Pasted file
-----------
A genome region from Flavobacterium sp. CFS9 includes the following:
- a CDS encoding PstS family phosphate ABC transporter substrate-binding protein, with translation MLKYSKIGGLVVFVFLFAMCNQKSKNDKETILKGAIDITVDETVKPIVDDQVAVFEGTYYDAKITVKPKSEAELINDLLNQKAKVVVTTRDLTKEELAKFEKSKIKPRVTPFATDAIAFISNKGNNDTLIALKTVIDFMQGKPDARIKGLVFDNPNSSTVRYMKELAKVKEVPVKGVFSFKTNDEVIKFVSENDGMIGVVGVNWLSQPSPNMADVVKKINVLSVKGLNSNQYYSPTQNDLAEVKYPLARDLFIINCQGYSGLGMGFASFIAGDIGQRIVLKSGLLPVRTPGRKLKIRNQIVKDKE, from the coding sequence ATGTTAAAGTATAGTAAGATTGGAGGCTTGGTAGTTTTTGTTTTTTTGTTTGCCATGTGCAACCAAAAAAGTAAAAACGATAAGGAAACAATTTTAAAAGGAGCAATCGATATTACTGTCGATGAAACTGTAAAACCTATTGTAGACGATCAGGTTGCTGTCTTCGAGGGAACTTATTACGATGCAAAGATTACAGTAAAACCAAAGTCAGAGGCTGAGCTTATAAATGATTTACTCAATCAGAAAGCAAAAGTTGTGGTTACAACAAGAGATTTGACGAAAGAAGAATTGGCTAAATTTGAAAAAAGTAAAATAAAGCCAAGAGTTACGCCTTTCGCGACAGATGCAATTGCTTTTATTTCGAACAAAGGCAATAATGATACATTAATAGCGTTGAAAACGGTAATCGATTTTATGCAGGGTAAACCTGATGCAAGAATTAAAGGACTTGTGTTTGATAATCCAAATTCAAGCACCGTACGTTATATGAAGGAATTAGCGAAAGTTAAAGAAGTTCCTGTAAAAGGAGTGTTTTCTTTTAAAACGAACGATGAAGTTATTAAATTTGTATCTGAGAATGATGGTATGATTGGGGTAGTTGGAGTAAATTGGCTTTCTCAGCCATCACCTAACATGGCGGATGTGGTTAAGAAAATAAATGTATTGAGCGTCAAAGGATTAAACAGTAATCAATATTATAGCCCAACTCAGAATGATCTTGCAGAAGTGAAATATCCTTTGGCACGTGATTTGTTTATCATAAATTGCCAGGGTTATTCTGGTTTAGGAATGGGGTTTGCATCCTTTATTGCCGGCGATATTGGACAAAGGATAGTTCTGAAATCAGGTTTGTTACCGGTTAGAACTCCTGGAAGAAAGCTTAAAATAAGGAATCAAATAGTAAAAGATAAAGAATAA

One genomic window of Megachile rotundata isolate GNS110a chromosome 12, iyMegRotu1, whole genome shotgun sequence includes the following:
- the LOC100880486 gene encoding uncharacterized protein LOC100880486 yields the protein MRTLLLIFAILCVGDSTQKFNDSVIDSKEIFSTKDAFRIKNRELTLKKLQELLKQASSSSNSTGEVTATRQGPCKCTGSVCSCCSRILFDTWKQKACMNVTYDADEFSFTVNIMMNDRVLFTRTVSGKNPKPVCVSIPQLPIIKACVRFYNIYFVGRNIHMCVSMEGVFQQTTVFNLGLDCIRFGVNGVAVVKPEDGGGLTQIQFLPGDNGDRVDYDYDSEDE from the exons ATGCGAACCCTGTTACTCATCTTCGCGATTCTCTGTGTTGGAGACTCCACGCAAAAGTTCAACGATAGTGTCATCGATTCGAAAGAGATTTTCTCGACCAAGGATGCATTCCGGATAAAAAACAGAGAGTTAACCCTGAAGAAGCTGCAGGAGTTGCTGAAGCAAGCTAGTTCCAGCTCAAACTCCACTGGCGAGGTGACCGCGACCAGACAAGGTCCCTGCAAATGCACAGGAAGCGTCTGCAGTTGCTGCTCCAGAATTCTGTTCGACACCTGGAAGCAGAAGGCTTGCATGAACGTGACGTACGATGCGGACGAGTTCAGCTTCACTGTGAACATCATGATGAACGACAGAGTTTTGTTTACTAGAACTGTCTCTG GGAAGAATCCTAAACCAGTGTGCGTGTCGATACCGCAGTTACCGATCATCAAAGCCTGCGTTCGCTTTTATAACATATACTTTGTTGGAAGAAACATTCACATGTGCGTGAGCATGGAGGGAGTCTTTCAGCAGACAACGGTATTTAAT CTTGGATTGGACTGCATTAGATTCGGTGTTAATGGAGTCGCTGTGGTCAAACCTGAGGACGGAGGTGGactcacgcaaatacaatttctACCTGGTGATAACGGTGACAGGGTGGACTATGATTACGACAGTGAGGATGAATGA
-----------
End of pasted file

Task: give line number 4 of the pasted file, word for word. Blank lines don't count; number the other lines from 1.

- the LOC100880486 gene encoding uncharacterized protein LOC100880486 yields the protein MRTLLLIFAILCVGDSTQKFNDSVIDSKEIFSTKDAFRIKNRELTLKKLQELLKQASSSSNSTGEVTATRQGPCKCTGSVCSCCSRILFDTWKQKACMNVTYDADEFSFTVNIMMNDRVLFTRTVSGKNPKPVCVSIPQLPIIKACVRFYNIYFVGRNIHMCVSMEGVFQQTTVFNLGLDCIRFGVNGVAVVKPEDGGGLTQIQFLPGDNGDRVDYDYDSEDE from the exons ATGCGAACCCTGTTACTCATCTTCGCGATTCTCTGTGTTGGAGACTCCACGCAAAAGTTCAACGATAGTGTCATCGATTCGAAAGAGATTTTCTCGACCAAGGATGCATTCCGGATAAAAAACAGAGAGTTAACCCTGAAGAAGCTGCAGGAGTTGCTGAAGCAAGCTAGTTCCAGCTCAAACTCCACTGGCGAGGTGACCGCGACCAGACAAGGTCCCTGCAAATGCACAGGAAGCGTCTGCAGTTGCTGCTCCAGAATTCTGTTCGACACCTGGAAGCAGAAGGCTTGCATGAACGTGACGTACGATGCGGACGAGTTCAGCTTCACTGTGAACATCATGATGAACGACAGAGTTTTGTTTACTAGAACTGTCTCTG GGAAGAATCCTAAACCAGTGTGCGTGTCGATACCGCAGTTACCGATCATCAAAGCCTGCGTTCGCTTTTATAACATATACTTTGTTGGAAGAAACATTCACATGTGCGTGAGCATGGAGGGAGTCTTTCAGCAGACAACGGTATTTAAT CTTGGATTGGACTGCATTAGATTCGGTGTTAATGGAGTCGCTGTGGTCAAACCTGAGGACGGAGGTGGactcacgcaaatacaatttctACCTGGTGATAACGGTGACAGGGTGGACTATGATTACGACAGTGAGGATGAATGA